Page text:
The Beard family
There were two Steyning Beards closely involved with Ovingdean. Beard (Senior) who was born in 1808. He lived in the Grange and farmed Grange Farm from 1830-1855. Steyning Beard (Junior) lived from 1845 till 1909 and also farmed in Ovingdean – for a time with his brother George Humphrey Beard. He also lived in the Grange in the years c1845-1860. The Beards were very wealthy family who had farming relatives in Rottingdean. Steyning (Senior) was a churchwarden for seven years. He died in 1855 and was buried in Ovingdean: four more Beards were buried after him.

The Jex-Blake family
The Jex-Blakes were a wealthy and very academic family. Sophia Jex-Blake who is noted on this monument is actually not buried in Ovingdean but in Rotherfield. She was born in Hastings but as a young girl lived with her family in 13 Sussex Square, Brighton. Sophia was a brilliant scholar who desperately wanted to be a doctor. But in the 1860s that was not seen as a suitable vocation for a woman. After a long and bitter battle to gain her qualifications to practice, Sophia founded the London School of Medicine for Women in 1874. In 1886 she began a similar school in Edinburgh and also started a hospital for women and children. She died in Rotherfield in 1912 at the age of 72 years.

Magnus Volk
Magnus Volk was born in Western Road Brighton in 1851 – he invented many strange things. He is of course best remembered for Volks Railway which still operates in Brighton. It opened in 1883 and was the world’s first publicly operated electric railway. Originally the track ran on stilts ten to twenty feet high and so it was a much more thrilling ride that it is today! In 1896 Volks extended his railway – it took passengers out to sea by 50-100yds. Because of its rather strange appearance it was nicknamed the ‘Daddy Long Legs’ and was a well visited novelty. Volk worked on Brighton Clock Tower in 1887 providing a mechanism which hydraulically lifted a rather large ball to the top. On the hour the ball used to drop down. It was removed because local residents complained about the terrible noise it made – it was also ruining the foundations of the structure!

Helena Normanton Q.C.
Helena Normanton was one of this country’s first women barristers and a great campaigner for women’s rights. Her family moved to Brighton in 1886 when she was just four. Helena went to school at what is now Varndean College. She trained initially as a teacher but then studied law and was called to the Bar in 1922. She was the first woman to practice as a barrister, notably at the Old Bailey as criminal defence lawyer. Helena Normanton campaigned and won the right to use her maiden name in her practice – it was unknown then for women not to adopt their married name. She also outraged the married matrons of the time by suggesting that if a woman saved money out of her housekeeping then it was hers to keep. She even suggested they might spend it on cigarettes! Helena Normanton maintained her links with Brighton all her life. She was the first benefactor to donate funds for the establishment of the University of Sussex. In 1999 a portfolio of shares was passed to the university on the death of her one of her relatives – it was worth in excess of £400,000.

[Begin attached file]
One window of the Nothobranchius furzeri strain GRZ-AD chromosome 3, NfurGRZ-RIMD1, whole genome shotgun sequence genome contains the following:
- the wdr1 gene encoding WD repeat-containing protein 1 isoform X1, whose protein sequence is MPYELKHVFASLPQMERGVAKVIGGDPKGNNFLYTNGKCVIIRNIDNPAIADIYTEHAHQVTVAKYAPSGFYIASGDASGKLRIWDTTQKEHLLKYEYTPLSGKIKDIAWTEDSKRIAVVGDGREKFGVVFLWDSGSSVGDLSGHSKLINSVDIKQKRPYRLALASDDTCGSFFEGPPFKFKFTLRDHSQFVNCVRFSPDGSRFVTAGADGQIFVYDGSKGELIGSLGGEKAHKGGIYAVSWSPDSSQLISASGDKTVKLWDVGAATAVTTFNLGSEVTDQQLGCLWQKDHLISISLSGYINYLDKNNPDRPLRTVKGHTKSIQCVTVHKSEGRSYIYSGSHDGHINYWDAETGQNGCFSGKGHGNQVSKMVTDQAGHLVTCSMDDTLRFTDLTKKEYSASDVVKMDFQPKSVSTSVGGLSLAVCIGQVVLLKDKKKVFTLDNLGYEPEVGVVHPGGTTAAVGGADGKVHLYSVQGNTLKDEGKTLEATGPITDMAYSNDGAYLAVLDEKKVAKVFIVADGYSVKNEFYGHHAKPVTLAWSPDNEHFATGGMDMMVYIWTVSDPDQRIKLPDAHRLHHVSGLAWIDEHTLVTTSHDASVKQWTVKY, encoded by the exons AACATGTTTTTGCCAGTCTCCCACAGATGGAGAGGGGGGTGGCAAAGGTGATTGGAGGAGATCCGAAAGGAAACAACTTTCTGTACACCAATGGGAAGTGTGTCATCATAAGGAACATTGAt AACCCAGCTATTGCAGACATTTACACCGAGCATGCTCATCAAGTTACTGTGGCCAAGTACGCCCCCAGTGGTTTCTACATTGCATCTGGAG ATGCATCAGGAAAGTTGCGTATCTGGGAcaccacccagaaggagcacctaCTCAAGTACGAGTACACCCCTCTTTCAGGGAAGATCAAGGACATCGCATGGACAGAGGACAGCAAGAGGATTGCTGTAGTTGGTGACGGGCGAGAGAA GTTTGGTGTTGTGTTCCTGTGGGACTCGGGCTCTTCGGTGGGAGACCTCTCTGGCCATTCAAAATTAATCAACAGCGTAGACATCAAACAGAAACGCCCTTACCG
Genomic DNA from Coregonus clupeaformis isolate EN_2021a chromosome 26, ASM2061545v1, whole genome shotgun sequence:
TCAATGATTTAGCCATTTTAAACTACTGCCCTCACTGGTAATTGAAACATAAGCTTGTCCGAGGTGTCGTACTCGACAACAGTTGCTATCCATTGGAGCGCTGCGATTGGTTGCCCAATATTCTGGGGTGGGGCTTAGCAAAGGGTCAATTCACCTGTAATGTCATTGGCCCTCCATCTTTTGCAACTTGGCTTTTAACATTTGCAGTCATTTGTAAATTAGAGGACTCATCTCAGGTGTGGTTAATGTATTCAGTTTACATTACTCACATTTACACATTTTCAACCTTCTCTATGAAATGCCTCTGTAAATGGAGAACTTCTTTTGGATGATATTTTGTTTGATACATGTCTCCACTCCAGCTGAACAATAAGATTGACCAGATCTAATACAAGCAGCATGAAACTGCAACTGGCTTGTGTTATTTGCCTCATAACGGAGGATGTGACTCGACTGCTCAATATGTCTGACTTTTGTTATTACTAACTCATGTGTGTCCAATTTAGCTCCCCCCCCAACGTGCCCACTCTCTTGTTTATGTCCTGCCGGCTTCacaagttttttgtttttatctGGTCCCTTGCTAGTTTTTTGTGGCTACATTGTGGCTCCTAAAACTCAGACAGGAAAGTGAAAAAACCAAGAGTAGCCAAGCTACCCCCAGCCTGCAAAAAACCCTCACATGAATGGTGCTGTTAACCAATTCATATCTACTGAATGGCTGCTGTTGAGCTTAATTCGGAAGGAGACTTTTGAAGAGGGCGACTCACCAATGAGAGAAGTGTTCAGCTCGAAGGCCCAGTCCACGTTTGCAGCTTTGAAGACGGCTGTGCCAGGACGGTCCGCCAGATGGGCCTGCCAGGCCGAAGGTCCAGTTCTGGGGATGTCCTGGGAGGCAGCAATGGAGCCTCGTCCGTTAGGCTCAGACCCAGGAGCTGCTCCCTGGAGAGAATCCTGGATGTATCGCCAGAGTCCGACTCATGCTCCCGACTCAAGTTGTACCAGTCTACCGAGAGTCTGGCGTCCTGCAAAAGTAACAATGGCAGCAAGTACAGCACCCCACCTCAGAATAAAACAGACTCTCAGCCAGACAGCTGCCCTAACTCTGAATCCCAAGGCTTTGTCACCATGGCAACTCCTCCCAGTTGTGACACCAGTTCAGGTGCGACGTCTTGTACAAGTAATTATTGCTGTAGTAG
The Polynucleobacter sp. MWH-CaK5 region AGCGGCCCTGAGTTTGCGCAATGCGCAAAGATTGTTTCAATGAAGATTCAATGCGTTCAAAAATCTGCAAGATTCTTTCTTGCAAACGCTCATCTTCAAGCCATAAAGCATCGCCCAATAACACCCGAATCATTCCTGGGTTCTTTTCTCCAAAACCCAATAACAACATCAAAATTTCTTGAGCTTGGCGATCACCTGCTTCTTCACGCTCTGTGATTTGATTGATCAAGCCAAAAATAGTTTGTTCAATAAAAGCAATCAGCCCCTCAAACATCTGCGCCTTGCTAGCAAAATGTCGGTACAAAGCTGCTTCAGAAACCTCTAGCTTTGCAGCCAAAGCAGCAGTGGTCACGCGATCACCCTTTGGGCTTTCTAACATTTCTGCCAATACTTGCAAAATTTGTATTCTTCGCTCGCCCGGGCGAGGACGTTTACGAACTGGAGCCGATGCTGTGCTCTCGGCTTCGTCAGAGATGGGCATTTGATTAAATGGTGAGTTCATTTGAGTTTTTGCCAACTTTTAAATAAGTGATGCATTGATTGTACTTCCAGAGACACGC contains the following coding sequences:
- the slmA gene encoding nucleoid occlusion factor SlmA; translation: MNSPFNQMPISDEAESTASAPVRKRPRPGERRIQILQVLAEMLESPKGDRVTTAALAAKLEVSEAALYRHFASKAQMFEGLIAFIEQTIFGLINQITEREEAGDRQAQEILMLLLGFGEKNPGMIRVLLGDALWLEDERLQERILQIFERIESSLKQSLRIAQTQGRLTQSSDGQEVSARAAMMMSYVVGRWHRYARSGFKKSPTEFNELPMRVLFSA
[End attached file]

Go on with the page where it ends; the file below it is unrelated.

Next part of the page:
Comments about this page

  • It’s a very interesting page to view for me personally as I have found out my ancestors’ last resting place is in St Wulfran’s churchyard. One day I would like to visit the Geere Graves.

    By Andrew Donald Geere (08/03/2006)
  • Many thanks for doing this page. It has answered a question that has puzzled us for years. Here in Brisbane Queensland Australia we have our own ‘God’s Acre’ at the gates to Archerfield Areodrome. It was established by my ancestor Thomas Grenier who came here in 1843 from….. guess where….yes, that’s right – Brighton. Our family records show Rottingdean and Ovingdean and others as places of birth, death and marriage. We are having our annual get-together at God’s Acre this weekend so I will have a little news. Once again thank you and quite informative.

    By Darcy Maddock (21/06/2006)
  • Percy Harwood’s grave is not mentioned – he wrote ‘The Theory of Solar System’ in 1928 and streamlined shorthand. Also a 13 year old boy’s grave has prominent spot – murderer still not found, case still open. Also, Mimi Brown’s tomb not shown.